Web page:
Whether Developer focused or Project focused, ‘search’ would be my friend
I am blown away at the seeming lack of interest on this by the community. Storage in Github would make finding and sharing code so much easier, as well as streamline checking for code updates and managing versioning, I mean look at the multisensor 6 as an example. That sensor has 4 different drivers that I am aware of. Some of those drivers have different versions posted in different locations throughout the forum. Wouldn't it be amazing to be able to go to GitHub, click Multisensor 6, and see all the different driver options in one place?
Heh. I hear you, my friend. But organization is expensive, and happens slowly. My hope is that people will do what they wish, and if they see techniques that benefit them - like clear releases, single repositories - they'll use them. And if they don't benefit them, they shouldn't!
I suspect that Hubitat has to come up with a way to organize this stuff if they want there to be a good experience in the long run. I hope they have a plan - someone alluded to it. I'd love to hear about it!
I know I'm new here, but here are my thoughts. The Vera "app store" built into the hub is really convenient. I don't have my Hubitat yet, but I know that on the Vera it's a PITA to manually load a plugin (usually at least 4 files, and then manually creating a parent device). The "store" based thing they have makes it easy.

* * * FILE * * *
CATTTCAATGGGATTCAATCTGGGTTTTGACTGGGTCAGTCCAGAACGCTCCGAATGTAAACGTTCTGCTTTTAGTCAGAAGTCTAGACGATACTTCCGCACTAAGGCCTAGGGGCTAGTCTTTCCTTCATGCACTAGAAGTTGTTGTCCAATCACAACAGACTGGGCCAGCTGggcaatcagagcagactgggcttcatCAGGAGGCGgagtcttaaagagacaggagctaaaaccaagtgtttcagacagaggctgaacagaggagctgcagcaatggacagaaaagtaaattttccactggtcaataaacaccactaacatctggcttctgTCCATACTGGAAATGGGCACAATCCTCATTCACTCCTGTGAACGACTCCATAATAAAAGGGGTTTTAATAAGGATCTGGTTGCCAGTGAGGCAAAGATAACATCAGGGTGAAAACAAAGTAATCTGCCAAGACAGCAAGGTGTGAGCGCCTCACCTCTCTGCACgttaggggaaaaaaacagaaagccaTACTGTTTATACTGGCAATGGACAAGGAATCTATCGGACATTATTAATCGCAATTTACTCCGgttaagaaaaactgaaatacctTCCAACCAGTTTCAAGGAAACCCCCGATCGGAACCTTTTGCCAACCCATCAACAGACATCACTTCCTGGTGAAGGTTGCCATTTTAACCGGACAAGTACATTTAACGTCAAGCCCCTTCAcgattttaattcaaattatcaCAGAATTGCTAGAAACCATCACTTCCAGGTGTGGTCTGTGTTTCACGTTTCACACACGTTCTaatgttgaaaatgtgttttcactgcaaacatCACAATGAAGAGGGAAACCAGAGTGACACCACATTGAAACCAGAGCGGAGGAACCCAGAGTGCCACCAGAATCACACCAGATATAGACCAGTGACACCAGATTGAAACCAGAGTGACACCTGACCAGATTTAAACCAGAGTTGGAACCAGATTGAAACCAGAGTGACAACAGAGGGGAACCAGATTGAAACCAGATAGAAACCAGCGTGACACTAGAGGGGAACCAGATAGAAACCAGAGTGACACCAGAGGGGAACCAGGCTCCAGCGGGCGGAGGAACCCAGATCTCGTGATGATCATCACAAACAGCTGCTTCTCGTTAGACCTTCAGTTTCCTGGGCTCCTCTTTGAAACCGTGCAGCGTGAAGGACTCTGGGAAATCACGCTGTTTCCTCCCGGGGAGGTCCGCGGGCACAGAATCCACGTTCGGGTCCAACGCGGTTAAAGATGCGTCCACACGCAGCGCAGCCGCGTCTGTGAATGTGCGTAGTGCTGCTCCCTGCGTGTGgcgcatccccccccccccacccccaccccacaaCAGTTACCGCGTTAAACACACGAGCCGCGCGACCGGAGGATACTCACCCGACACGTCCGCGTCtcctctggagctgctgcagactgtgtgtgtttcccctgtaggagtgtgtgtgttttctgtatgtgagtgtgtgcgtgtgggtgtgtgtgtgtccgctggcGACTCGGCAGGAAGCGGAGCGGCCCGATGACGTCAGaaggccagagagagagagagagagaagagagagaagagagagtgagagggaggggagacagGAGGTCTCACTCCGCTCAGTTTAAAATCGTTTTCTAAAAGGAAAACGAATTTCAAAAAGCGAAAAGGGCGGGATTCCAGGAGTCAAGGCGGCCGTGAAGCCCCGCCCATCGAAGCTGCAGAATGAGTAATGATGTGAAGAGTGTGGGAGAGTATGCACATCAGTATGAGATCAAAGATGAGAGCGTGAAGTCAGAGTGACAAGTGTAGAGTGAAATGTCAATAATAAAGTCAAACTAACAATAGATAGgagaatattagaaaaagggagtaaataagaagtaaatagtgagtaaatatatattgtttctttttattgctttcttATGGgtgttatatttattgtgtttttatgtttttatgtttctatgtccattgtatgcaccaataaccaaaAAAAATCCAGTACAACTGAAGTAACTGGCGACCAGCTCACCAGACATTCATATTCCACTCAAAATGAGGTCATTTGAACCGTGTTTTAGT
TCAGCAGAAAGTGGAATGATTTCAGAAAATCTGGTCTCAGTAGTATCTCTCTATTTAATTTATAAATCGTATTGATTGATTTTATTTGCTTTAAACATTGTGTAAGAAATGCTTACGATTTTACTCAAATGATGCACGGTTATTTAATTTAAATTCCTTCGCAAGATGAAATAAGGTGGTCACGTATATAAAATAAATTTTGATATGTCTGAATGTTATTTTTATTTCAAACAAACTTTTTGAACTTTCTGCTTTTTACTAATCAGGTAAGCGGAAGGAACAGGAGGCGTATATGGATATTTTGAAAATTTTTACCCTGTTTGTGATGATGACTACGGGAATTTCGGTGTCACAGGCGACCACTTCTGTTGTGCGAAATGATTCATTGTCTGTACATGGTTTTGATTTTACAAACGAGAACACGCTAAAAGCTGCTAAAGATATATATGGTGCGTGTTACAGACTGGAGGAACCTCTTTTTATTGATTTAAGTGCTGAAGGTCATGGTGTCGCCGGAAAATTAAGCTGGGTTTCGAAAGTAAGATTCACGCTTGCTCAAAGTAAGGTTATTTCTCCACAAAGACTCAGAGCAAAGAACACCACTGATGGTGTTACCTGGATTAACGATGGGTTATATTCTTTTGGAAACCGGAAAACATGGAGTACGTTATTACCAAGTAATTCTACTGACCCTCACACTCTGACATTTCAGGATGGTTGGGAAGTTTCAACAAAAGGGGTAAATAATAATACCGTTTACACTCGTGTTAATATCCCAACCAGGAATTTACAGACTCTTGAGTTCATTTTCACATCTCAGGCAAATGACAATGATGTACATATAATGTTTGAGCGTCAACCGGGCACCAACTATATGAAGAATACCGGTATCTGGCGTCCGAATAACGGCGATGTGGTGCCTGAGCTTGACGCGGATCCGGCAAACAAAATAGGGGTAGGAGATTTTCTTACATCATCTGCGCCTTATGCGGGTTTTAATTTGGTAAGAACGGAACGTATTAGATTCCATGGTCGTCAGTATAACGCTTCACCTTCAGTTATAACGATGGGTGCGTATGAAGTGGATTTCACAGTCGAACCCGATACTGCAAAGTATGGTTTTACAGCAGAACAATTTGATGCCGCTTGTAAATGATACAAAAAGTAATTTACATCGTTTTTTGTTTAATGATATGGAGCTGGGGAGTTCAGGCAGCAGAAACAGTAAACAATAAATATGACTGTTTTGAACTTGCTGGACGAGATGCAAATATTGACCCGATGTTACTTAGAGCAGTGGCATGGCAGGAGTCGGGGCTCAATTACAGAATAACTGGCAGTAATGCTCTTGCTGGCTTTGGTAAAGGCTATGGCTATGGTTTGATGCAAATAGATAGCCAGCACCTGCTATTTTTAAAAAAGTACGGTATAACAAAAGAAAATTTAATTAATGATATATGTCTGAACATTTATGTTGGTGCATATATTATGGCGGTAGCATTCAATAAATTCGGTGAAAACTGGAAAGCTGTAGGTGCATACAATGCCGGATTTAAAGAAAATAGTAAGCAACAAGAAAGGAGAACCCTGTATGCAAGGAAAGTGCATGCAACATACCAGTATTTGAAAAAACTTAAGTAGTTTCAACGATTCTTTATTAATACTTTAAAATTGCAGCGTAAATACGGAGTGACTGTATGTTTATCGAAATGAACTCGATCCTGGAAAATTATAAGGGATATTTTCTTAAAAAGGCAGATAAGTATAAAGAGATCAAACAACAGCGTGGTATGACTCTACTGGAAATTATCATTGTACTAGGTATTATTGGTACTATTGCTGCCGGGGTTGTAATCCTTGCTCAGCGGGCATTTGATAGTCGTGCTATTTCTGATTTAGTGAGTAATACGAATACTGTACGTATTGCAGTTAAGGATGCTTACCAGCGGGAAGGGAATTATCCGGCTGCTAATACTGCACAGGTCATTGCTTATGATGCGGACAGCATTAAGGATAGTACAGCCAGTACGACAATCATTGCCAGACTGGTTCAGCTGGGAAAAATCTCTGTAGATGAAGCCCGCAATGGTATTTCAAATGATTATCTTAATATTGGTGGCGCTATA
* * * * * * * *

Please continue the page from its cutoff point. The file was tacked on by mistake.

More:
I see people here are arguing that it's better that they maintain their own repos because they do this as a hobby. That's great, and that's what I do. However, when I'm done with my code, I submit it Vera's repo so it's all packaged up and available through their app store. You could do the same thing here, where devs only upload release code to make it easily available to users via a 1-click install inside the Hubitat UI.
Edit: Another thing to mention here is that Vera does a validation process on your code when you submit it. It generally takes them at least a few days. But, I'm sure it's to look it over and make sure people are doing anything malicious in it, and possibly installing it to make sure it doesn't crash LUUP. Having an official place to get apps from, that are vetted, is eventually going to be a requirement for widespread adoption of the platform. Casual users don't even know what github is. And people installing plugins from unknown sources and having problems is going to reflect badly (from the casual user perspective) on Hubitat itself, not the app developer.
Overhead. Apps are free and it's free to submit. One of the ways to do it here is to have a committee which consists of Hubitat devs and community volunteers, and then submitted apps are assigned or picked up by members of the committee to vet.
There are also tools that can be used to do some automatic assessment of the code and automated testing to reduce manual overhead.